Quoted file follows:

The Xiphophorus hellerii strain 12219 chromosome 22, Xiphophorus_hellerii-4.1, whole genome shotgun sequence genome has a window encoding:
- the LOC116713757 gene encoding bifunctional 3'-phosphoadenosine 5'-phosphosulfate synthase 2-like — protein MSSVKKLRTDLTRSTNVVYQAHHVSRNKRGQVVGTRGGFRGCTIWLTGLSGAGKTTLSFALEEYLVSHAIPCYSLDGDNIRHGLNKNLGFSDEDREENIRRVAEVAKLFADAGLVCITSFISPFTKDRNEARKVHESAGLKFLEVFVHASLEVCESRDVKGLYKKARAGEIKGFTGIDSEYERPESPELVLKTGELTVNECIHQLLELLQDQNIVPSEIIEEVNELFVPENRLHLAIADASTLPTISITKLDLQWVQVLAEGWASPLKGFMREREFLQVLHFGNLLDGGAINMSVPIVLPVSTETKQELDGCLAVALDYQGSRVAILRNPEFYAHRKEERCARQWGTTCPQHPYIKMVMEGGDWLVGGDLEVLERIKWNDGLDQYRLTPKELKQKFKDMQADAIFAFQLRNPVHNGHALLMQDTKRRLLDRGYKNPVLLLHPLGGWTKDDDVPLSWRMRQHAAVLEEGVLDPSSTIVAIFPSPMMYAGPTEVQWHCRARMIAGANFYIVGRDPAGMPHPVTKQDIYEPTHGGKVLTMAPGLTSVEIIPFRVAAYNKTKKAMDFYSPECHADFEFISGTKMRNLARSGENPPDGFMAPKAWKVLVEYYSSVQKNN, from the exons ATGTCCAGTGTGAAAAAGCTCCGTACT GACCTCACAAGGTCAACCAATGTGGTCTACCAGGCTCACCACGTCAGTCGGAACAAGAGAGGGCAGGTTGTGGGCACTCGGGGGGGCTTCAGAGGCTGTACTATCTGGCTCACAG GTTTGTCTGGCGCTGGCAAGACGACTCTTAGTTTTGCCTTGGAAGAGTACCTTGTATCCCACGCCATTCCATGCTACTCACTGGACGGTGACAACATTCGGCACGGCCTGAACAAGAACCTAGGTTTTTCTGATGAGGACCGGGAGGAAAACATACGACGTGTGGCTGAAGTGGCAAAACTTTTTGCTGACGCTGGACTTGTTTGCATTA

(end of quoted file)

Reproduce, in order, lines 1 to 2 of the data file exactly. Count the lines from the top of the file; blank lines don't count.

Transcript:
The Xiphophorus hellerii strain 12219 chromosome 22, Xiphophorus_hellerii-4.1, whole genome shotgun sequence genome has a window encoding:
- the LOC116713757 gene encoding bifunctional 3'-phosphoadenosine 5'-phosphosulfate synthase 2-like — protein MSSVKKLRTDLTRSTNVVYQAHHVSRNKRGQVVGTRGGFRGCTIWLTGLSGAGKTTLSFALEEYLVSHAIPCYSLDGDNIRHGLNKNLGFSDEDREENIRRVAEVAKLFADAGLVCITSFISPFTKDRNEARKVHESAGLKFLEVFVHASLEVCESRDVKGLYKKARAGEIKGFTGIDSEYERPESPELVLKTGELTVNECIHQLLELLQDQNIVPSEIIEEVNELFVPENRLHLAIADASTLPTISITKLDLQWVQVLAEGWASPLKGFMREREFLQVLHFGNLLDGGAINMSVPIVLPVSTETKQELDGCLAVALDYQGSRVAILRNPEFYAHRKEERCARQWGTTCPQHPYIKMVMEGGDWLVGGDLEVLERIKWNDGLDQYRLTPKELKQKFKDMQADAIFAFQLRNPVHNGHALLMQDTKRRLLDRGYKNPVLLLHPLGGWTKDDDVPLSWRMRQHAAVLEEGVLDPSSTIVAIFPSPMMYAGPTEVQWHCRARMIAGANFYIVGRDPAGMPHPVTKQDIYEPTHGGKVLTMAPGLTSVEIIPFRVAAYNKTKKAMDFYSPECHADFEFISGTKMRNLARSGENPPDGFMAPKAWKVLVEYYSSVQKNN, from the exons ATGTCCAGTGTGAAAAAGCTCCGTACT GACCTCACAAGGTCAACCAATGTGGTCTACCAGGCTCACCACGTCAGTCGGAACAAGAGAGGGCAGGTTGTGGGCACTCGGGGGGGCTTCAGAGGCTGTACTATCTGGCTCACAG GTTTGTCTGGCGCTGGCAAGACGACTCTTAGTTTTGCCTTGGAAGAGTACCTTGTATCCCACGCCATTCCATGCTACTCACTGGACGGTGACAACATTCGGCACGGCCTGAACAAGAACCTAGGTTTTTCTGATGAGGACCGGGAGGAAAACATACGACGTGTGGCTGAAGTGGCAAAACTTTTTGCTGACGCTGGACTTGTTTGCATTA